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Old 07-30-2012, 08:43 PM   #1
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Air brake pressure

On our 2003 Itasca Horizon DP, after sitting 2-3 days in the campground with airbags deflated, on initial startup the low air horns come on and I can watch the gauges front and rear, seems like when it gets to around 40 lbs the horn will go off. I typically wait until it is about a 100 lbs front and rear, put my foot on the foot brake and release park brake (yellow knob on dash). At that time the rear gauge starts deteriorating and drop down to as little as 50 lbs. Within a minute or so it is fully recovered. Front gauge does not deteriorate. At cruise both hover around 125 lbs. Is this drop normal?
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Old 07-30-2012, 08:59 PM   #2
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Yes. You are using air when pressing the brake pedal. May want to wait till pressure builds all the way before releasing parking brake, plus it gives you another chance for a final 'walk around checking your lights and signals while checking for anything missed.
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Old 07-30-2012, 09:03 PM   #3
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The drop in air when sitting is a leak someware it's a small one but it is leaking down most will over time. when you first start it up let it build up all the way till it spits then you know it's full, when you push button in it will drop again the pump will come back in around 90 psi and top off at 120 to 125 psi now you have air brakes and air ride it takes a few min to air everything up, it's running normal
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Old 07-30-2012, 10:06 PM   #4
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Missymoto,
Hopefully I can help shed some light on your question.

First of all, I always let my DP engine run or warm up until the air dryer discharges which is a noticeable sound which is the release of air as a result of the air compressor govenor cycling which unloads the compressor. This lets me know that the air system has charged the reservoirs to a full capacity.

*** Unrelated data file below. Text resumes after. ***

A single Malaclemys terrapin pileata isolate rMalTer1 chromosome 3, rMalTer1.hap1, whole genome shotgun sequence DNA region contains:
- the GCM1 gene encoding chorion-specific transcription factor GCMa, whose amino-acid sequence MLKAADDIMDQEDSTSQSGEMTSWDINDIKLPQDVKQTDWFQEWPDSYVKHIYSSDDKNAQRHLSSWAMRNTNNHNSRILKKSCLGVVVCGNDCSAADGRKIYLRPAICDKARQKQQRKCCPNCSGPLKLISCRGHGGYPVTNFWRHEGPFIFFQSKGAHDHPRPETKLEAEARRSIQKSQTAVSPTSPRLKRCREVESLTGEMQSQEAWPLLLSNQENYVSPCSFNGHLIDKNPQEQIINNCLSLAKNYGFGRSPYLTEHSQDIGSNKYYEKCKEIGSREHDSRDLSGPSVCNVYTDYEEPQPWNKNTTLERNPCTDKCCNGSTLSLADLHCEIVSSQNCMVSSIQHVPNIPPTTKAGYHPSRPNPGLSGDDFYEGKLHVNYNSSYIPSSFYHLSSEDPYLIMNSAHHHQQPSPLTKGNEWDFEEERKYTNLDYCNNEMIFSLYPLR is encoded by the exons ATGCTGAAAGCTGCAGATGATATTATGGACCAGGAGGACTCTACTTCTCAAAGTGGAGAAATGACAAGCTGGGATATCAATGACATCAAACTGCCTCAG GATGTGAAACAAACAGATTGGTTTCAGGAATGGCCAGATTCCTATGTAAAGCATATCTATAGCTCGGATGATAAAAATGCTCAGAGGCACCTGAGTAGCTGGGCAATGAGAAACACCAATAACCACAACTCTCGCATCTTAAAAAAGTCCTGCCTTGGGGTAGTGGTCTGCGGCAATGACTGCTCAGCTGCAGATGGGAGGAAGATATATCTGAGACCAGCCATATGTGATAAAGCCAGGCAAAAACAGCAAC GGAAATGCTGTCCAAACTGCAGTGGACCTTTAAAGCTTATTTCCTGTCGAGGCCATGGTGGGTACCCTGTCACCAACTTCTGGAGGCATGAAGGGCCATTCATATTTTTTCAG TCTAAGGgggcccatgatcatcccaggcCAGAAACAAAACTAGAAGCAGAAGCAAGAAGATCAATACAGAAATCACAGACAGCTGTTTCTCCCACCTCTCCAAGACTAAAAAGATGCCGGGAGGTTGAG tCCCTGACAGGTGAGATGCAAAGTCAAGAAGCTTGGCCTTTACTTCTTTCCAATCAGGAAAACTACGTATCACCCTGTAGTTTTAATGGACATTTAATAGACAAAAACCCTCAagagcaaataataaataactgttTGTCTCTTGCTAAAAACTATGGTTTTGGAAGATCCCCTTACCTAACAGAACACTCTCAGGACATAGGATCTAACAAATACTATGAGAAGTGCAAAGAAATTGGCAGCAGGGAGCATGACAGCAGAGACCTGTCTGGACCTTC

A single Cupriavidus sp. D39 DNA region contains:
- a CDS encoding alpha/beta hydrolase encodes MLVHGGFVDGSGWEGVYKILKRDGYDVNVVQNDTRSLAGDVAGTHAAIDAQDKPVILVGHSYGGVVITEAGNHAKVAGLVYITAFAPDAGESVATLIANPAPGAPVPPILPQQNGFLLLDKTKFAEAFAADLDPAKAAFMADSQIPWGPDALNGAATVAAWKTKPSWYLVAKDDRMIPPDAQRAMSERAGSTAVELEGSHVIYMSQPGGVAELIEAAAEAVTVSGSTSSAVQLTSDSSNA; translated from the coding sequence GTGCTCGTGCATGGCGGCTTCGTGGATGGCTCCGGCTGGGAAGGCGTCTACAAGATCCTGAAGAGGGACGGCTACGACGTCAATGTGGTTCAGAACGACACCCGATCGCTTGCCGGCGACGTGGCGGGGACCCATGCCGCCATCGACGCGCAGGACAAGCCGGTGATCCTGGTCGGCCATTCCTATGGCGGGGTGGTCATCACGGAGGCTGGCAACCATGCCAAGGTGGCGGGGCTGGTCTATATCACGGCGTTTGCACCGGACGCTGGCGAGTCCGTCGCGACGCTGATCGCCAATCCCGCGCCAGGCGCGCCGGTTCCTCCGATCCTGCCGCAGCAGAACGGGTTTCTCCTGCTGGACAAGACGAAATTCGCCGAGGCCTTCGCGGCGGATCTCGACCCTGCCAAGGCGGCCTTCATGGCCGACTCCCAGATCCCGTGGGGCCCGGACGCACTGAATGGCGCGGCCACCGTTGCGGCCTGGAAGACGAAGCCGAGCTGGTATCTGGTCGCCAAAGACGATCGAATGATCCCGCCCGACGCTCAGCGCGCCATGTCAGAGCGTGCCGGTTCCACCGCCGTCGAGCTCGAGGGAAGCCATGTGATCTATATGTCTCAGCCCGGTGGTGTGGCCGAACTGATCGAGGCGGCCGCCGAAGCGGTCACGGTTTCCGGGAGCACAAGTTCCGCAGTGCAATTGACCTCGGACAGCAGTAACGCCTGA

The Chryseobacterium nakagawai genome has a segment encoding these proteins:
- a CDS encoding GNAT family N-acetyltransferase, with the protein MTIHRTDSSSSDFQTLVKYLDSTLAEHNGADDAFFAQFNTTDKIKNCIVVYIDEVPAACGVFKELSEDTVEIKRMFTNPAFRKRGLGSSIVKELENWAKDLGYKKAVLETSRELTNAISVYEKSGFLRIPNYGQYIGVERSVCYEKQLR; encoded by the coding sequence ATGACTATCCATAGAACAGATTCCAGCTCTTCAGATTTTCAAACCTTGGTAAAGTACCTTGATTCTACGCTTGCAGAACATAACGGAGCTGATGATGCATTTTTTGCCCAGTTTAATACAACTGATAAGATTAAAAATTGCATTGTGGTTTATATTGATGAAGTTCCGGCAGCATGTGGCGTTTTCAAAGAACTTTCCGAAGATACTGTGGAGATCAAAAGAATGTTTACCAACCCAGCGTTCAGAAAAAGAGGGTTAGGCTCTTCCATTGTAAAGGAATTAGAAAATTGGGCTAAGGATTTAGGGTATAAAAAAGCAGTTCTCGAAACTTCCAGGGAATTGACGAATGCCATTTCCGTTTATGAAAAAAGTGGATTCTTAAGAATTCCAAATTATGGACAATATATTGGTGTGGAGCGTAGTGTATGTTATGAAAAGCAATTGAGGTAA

When you step on the brakes, that action consumes a fair amout of air to pressurize each of the service air brake chambers. To compound the air consumption, when you release the air parking brake by pushing down on the mushroom button on the parking brake control valve, the air system must pressurize the each of the parking brake chambers of the dual diaphram brake chambers that are attached to the rear drive axle. The combination of the two actions you described will definitely consume some air from the air reservoir(s) depending on how the vendor has plumbed the primary and secondary reservoirs, which are sometimes also referred to the front and rear reservoirs.

In an effort to help you evaluate your air brake system I have attached a pdf document that I have modified somewhat for my own use. It will hopefully give you some excellent air brake inspection and testing guidelines that will assure you of having a safe trip with your RV, and give you comfort of mind knowing that everthing is functioning as required.

Hope this information helps and happy RV'g

Jack
Attached Files
File Type: pdf Air Brake Inspection & Tests.pdf (169.5 KB, 200 views)
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Old 07-30-2012, 10:36 PM   #5
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I would suggest an air brake course, or at least getting an airbrake manual from your local DMV. Having the knowledge of how these systems work, and how to maintain them is crucial to safety. I am not saying this to be nasty, but after driving commercial rigs for years I have seen the results of lack of air brake training.
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Old 07-30-2012, 10:59 PM   #6
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In some jurisdictions an air brake endorsement (to your DL) is required. The endorsement requires that you take an eight hour course, which included classroom & practical exercises and also requires you complete & pass both a practical & written exam. Prior to taking this course I couldn't for the life of me imagine how it could take an entire day to learn about brakes. Well I did learn an amazing amount of information about an extremely important component of our Coach. I would recommend everyone with an air brake equipped Coach consider taking such a course.

While, on one hand, I am glad you do not need a special license to legally operate a MH in my jurisdiction, on the other hand, I am still shaking my head that as long as I could write the cheque....I could"legally" drive-off in 38' of +30,000lbs vehicle towing another couple of thousand lbs of towed vehicle at a total length of around 60'! In a totally objective sense.....how crazy is that? How can anyone argue that we shouldn't need to complete some training and demonstrate an acceptable level of operators skill ( an RV operators endorsement to your DL) in order to safely operate one of these things?
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Old 07-31-2012, 10:55 AM   #7
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air hissing under dash.